Kate Youde steps inside Ranger’s House, the real-life Bridgerton house, which has seen its own fair share of Georgian and Regency scandal
Its red-brick facade is known to fans of Regency-era romance series Bridgerton as the Grosvenor Square home of the Netflix TV hit’s titular family. Off-screen, however, Ranger’s House lies across the River Thames in southeast London, nestled between the leafy neighbourhoods of Greenwich Park and Blackheath.
Visitors to the Georgian villa, cared for by English Heritage, won’t find the eye-catching wisteria that adorns the Bridgertons’ abode. Even the front door receives a makeover for the cameras, turning from dark grey to green with a lion swapped for a golden knocker. But there is still plenty of overlap between fact and fiction.
Queen Charlotte, wife of George III, portrayed in Bridgerton and the spin-off Queen Charlotte: A Bridgerton Story, was sister-in-law to Augusta, Duchess of Brunswick, who lived at Ranger’s House, while many of the home’s real-life residents were embroiled in drama to make them the talk of the town.
The first series of Bridgerton opens at the start of the social season in 1813. However, the story of the Ranger’s House, which celebrated its 300th anniversary in 2023, begins 90 years earlier, when it was built for Francis Hosier, Vice-Admiral of the Blue, a senior rank in the Royal Navy, in about 1723.
Hosier led action to blockade the port of Porto Bello in modern-day Panama to prevent Spanish ships from carrying valuable cargo back to Spain during the Anglo-Spanish War between 1727 and 1729.
“Loitering at sea is an absolute recipe for disease,” says Megan Leyland, senior properties historian at English Heritage. “Yellow fever takes hold and eventually around 4,000 men die in this military action including Francis Hosier.” His dramatic demise in 1727 is immortalised in Richard Glover’s 1740 ballad, Admiral Hosier’s Ghost, which directed criticism for the deaths towards Robert Walpole, the then prime minister.
Hosier’s house became the country retreat of leading societal figures. Politician Philip Dormer Stanhope, 4th Earl of Chesterfield, who inherited Ranger’s House from his younger brother in 1748, used it to enjoy what he called “philosophical quiet”.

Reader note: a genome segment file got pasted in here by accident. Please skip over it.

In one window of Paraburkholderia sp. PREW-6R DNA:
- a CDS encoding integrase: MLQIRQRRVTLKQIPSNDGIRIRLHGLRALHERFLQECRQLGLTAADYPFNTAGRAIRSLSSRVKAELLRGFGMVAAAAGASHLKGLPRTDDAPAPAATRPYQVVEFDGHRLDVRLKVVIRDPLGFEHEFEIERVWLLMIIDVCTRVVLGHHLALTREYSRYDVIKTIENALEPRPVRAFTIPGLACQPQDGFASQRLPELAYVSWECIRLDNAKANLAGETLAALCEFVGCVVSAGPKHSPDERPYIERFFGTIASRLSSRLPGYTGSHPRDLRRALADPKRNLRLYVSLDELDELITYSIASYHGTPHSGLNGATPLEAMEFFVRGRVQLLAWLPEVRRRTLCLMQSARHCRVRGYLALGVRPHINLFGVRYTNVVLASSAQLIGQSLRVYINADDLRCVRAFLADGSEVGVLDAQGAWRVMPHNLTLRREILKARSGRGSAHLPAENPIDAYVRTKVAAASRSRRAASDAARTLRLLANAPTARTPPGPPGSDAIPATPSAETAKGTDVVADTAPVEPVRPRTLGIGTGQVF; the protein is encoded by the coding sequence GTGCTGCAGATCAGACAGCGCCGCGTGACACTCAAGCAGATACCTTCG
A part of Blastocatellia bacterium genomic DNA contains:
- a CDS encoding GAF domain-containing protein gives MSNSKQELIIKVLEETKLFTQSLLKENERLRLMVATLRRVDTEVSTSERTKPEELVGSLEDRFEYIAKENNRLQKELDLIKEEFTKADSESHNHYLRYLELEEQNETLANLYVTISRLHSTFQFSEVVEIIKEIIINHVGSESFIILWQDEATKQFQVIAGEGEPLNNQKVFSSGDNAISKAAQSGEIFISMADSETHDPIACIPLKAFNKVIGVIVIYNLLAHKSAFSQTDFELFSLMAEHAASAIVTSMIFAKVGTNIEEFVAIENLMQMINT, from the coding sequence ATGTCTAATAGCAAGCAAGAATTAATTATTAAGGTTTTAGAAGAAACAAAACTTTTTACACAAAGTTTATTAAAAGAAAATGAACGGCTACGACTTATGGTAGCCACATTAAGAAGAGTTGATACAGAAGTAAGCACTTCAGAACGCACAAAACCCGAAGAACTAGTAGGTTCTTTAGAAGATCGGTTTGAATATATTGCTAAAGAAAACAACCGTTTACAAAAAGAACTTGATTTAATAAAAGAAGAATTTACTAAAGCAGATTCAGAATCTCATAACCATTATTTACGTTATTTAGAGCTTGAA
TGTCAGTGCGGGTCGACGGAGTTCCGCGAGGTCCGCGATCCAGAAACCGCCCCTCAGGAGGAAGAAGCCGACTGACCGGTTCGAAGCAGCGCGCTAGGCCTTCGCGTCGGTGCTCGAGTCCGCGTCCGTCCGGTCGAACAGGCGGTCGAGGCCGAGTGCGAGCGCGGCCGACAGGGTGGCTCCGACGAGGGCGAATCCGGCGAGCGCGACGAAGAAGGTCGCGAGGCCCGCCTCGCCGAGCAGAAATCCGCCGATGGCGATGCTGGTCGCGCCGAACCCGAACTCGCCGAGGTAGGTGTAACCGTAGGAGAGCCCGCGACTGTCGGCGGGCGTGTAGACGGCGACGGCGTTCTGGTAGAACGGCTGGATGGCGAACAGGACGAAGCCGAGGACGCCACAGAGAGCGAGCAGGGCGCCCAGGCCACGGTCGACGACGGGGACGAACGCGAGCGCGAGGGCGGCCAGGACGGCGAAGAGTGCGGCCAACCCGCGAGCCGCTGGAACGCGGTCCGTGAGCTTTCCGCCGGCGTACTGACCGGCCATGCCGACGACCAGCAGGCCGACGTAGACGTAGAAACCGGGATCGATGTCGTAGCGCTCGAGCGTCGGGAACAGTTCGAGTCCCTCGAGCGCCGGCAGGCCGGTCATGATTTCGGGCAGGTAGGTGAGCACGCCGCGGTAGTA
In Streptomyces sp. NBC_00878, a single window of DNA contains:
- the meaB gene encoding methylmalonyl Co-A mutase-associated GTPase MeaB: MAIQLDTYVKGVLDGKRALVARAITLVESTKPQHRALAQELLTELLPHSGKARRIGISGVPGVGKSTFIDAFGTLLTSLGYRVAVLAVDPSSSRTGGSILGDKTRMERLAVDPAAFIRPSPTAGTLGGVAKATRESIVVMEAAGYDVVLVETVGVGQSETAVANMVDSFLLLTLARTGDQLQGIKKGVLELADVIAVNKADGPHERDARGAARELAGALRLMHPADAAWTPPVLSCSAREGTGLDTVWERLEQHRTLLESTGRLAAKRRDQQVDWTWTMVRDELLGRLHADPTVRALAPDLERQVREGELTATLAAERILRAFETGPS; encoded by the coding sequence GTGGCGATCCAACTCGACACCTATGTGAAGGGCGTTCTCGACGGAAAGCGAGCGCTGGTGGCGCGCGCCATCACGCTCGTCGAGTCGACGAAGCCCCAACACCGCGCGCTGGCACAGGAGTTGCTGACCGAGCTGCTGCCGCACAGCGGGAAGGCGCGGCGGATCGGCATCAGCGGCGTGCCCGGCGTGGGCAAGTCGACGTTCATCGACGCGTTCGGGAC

It was here that Lord Chesterfield, responsible for one of the two wings added to the house – a large gallery to display his art collection, wrote around 200 of the 448 letters of advice he sent his illegitimate son.
While his marriage was without children, Chesterfield had fathered a son with a French governess in 1732, the year before his wedding, when an ambassador in The Hague. “He decided that he needed to make sure that [his son] was well prepared for society and the way to do that was write him letters of advice on everything you could need to navigate the dangerous world of politics and manners in the period,” says Leyland. The correspondence was published after Lord Chesterfield’s death as a book, still available today.
In 1813, the year Bridgerton begins, Ranger’s House belonged to Augusta, Dowager Duchess of Brunswick, elder sister of George III. She had lived here since 1807 after fleeing to England at the age of 70 from her home in Germany, with the King’s permission, because of the turmoil of the Napoleonic Wars. She arrived to “a royal family wrought with scandal”, says Leyland.
The Duchess’s daughter, Caroline, of whom a terracotta bust is displayed in the house, had married her cousin, George, Prince of Wales (George III’s son and later George IV) in 1795. The prince’s incentive for the union was that his father had agreed to settle his significant debts.
The marriage was “a disaster from the outset”, says Leyland. “Apparently when he first saw her, he called for brandy.”
The couple lived separately after the birth of their only child, Princess Charlotte, in 1796, and Caroline took up residence the following year at the since demolished Montagu House, which neighboured Ranger’s House. In 1806, she was the subject of the ‘Delicate Investigation’ into claims she had been unfaithful to her husband and had an illegitimate son. A commission concluded the claims were unfounded, but Leyland says her behaviour with certain men was deemed “inappropriate”.
Caroline had established a “rival royal court” in Blackheath and the grand entertaining continued after her mother moved next door, says Leyland. One event, the Princess of Wales’s Grand Fete in 1808, took in both houses. Guests moved via a walkway illuminated with lamps from Montagu House, where a 100ft temporary ballroom was decorated with flowers, to a “fifth supper room” laid out for nearly 100 guests at Augusta’s home. “You do get a bit of a flavour of Bridgerton,” says Leyland, who adds that the everyday movements of Augusta and the royals were reported in newspapers just as the fictional Lady Whistledown updates her readers on societal gossip.
Princess Charlotte, whose death in childbirth in 1817 is referenced in the Bridgerton spin-off as it meant there was no legitimate heir to the throne, was a frequent visitor to Ranger’s House but fell foul of her opinionated grandmother’s plain speaking. “Augusta had quite a reputation for gossip, for not mincing her words,” says Leyland. “At one point she said [to Charlotte in 1811], ‘you are grown very fat and sunburnt.” ‘
This is an extract, read the full feature in our December 2023/January 2024 issue of Discover Britain, available to buy from 3 November here.